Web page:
Netflix’s New Interactive Content: Kimmy Vs. The Reverend

Kimmy Vs. The Reverend brings closure to one of the most original comedies in Hollywood.

The Unbreakable Kimmy Schmidt, starring Ellie Kemper and Titus Burgess, resurfaced for a 90-minute interactive special, bringing closure to fans after an abrupt end to the final season that left us feeling cheated and desperate for more of the cast’s bizarre antics.

When I first saw the trailer for the Netflix special on Titus Burgess’s Instagram, I was excited but a little confused because I couldn’t imagine why creator Tina Fey had decided to end it this way. ‘Kimmy Vs. The Reverend’, guest-starring Daniel Radcliffe, shows Kimmy finally getting the happy ending she deserves, after spending most of her young life in an underground bunker. Before she gets to walk off into the sunset with Prince, Radcliffe, she must go head-to-head with the Reverend one last time, as she discovers she and the other mole women, were not his only victims, as the Reverend had another bunker tucked away deep in the woods of West Virginia.

While all this is going on, the audience gets to make choices for the characters as the story progresses. Do not be fooled though; the cast did not film outcomes for every single choice you may have made (understandably). The story must go on, however, and if you do choose wrong, a cameo of a beloved cast member will appear to help you help Kimmy, get back on course.

Kimmy Vs. The Reverend is every bit as hilarious as the original series. Kimmy and Titus are the on-screen duo that just keeps on giving. Couple that with an eccentric and whacky supporting cast from characters like Lillian played by Carol Kane, and Jacqueline played by Jane Krakowski, no matter how outlandish the story gets, you can’t go wrong. We were even treated to an extended version of the iconic theme song as punishment for instinctively skipping the intro as we all do with any show on Netflix we’ve seen a hundred times, performed by Mike Britt.

As the first interactive content I’ve seen of Netflix, (as I haven’t the seen the well-received ‘Bandersnatch’ episode of ‘Black Mirror’ that I believe started it all) it has me in two minds.
On the one hand, the ending is predetermined, which, although understandable, as the cast cannot prepare for every outcome the audience might choose, kind of made the whole interactive element feel slightly redundant. Why not have fewer choices and then perhaps what I chose may have made an impact on the actual story?

That being said, with most of the world currently in lockdown, it serves a different purpose. One thing we’ve seen on social media that seems to have people reeling, is casts from shows that we covet, coming together to give fans that familiar, warm feeling, that their shows provided us with, in this time of great sadness. It’s this that makes the interactive element of Kimmy Vs. The Reverend feels truly in keeping with what people have come to expect from their entertainment. Feeling a part of the show and connecting with the characters in ways we haven’t before been able to, adds a whole new dimension to the shows appeal.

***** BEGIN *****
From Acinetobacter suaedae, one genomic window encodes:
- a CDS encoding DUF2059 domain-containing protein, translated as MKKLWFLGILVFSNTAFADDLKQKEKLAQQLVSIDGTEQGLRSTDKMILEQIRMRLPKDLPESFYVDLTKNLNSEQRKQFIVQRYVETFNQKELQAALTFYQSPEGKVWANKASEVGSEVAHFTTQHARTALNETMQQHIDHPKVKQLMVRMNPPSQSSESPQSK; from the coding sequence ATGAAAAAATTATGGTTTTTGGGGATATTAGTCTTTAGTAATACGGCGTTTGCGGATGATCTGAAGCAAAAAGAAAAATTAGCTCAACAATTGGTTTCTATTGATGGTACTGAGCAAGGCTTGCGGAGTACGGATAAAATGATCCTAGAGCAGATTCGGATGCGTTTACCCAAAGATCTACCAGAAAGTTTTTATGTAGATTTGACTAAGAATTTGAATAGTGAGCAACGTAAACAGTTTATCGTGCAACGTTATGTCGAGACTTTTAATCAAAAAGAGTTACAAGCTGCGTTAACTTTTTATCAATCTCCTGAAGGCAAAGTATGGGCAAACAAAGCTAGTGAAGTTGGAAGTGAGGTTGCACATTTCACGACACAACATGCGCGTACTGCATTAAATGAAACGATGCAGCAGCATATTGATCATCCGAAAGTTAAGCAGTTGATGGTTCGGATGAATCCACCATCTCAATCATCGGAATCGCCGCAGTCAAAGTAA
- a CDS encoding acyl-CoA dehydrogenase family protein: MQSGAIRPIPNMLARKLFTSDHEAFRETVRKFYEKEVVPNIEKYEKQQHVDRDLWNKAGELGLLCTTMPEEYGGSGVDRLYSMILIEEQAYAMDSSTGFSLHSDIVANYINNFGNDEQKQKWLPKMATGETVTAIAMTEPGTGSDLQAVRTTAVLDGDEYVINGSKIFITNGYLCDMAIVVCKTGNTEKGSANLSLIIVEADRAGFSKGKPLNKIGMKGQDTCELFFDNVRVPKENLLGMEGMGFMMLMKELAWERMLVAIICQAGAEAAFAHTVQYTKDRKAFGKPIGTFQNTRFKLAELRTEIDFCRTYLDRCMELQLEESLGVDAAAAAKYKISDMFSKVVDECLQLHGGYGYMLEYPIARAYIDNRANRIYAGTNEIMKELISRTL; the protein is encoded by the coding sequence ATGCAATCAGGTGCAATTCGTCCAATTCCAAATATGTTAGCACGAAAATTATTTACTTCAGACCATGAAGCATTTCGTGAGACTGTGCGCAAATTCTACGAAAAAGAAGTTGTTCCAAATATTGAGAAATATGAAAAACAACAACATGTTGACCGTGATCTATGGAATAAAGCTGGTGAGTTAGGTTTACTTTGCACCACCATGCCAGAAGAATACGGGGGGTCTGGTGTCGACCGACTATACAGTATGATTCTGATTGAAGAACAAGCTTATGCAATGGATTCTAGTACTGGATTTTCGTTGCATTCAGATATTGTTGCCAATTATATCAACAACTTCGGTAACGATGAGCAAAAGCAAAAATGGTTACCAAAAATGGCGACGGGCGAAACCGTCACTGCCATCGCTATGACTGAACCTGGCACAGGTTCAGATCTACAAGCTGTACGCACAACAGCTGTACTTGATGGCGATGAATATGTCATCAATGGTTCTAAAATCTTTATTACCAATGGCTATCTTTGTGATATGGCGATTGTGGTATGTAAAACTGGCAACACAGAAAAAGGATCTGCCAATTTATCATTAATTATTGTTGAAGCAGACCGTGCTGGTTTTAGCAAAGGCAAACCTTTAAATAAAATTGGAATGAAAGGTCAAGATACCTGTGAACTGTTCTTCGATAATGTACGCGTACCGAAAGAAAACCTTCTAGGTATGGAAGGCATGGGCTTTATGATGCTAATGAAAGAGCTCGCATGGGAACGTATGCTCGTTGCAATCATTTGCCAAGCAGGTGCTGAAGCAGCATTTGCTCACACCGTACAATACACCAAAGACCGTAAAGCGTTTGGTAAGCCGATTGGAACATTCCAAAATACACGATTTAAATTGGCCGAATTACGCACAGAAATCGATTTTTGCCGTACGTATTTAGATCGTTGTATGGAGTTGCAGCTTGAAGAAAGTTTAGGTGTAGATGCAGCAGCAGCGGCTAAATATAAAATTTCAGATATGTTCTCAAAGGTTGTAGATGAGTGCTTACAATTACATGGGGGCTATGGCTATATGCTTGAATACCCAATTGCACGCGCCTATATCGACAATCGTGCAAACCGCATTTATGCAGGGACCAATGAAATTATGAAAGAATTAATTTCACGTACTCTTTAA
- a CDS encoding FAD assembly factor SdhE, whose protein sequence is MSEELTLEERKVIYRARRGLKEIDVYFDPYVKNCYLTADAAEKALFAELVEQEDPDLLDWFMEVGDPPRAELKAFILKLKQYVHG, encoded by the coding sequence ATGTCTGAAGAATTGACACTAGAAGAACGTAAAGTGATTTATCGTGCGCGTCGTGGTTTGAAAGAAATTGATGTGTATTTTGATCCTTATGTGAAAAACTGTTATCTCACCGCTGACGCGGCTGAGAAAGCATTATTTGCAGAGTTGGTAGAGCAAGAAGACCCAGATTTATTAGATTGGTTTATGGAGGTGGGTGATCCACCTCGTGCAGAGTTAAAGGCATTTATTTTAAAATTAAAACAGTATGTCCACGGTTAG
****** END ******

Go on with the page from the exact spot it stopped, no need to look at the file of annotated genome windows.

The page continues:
The cast cameos could’ve been filmed on a backdrop in their homes as far as we know, somewhere where social distancing, depending on the time of filming, could have been enforced. Seeing that represented in such a way is a good thing because it makes us feel connected to things we feel like we’re missing out on, adapting to this new normal. It provides the same gratification people get when they see a celebrity at home or performing some universal task that we all do because it makes you feel closer to them.
Whether or not I can imagine interactive content being as big as how we traditionally consume content is another story, but only time will tell. Especially now Netflix has said they plan on investing a lot more into interactive content. I haven’t seen Black Mirror, but I know of the show, and I can imagine that the interactive element would bode well with the show’s narrative.

As brilliant as The Unbreakable Kimmy Schmidt is, it can be chaotic at times and having audiences make choices for the characters is something you’d almost expect to happen. I couldn’t imagine Game of Thrones when it was running doing something like this, although from what I hear about the finale fans might have been happier if they did. For me, interactive content has a time and a place. I hate making decisions, so if it weren’t for a show that I loved, I would actively avoid any situation where I had to be the catalyst behind the story progressing. I am, however interested to see how far Netflix takes this. Having practically taken over the industry, if anyone can make interactive content like this a thing of tomorrow it’s Netflix. Let’s face it, their films get nominated for Oscars, their shows are pop-culture favourites, and their documentaries are next level because they tell stories you didn’t even know you wanted to hear. For me, however, unless Tina Fey comes out with a Kimmy Vs. The Reverend Part II, it’s probably one craze I’ll miss.

Kimmy Vs. The Reverend is on Netflix now, and even if you haven’t seen the series, I still recommend it. It’s absolutely hilarious and the perfect way to fill 90 minutes of your lockdown.

Author: Sincerely, Saskia

I have a BA in Creative Writing and Journalism and an MA in Publishing. I'm a freelance contributor for VoiceMagUK, living in London, who writes about all aspects of our society from my own standpoint.

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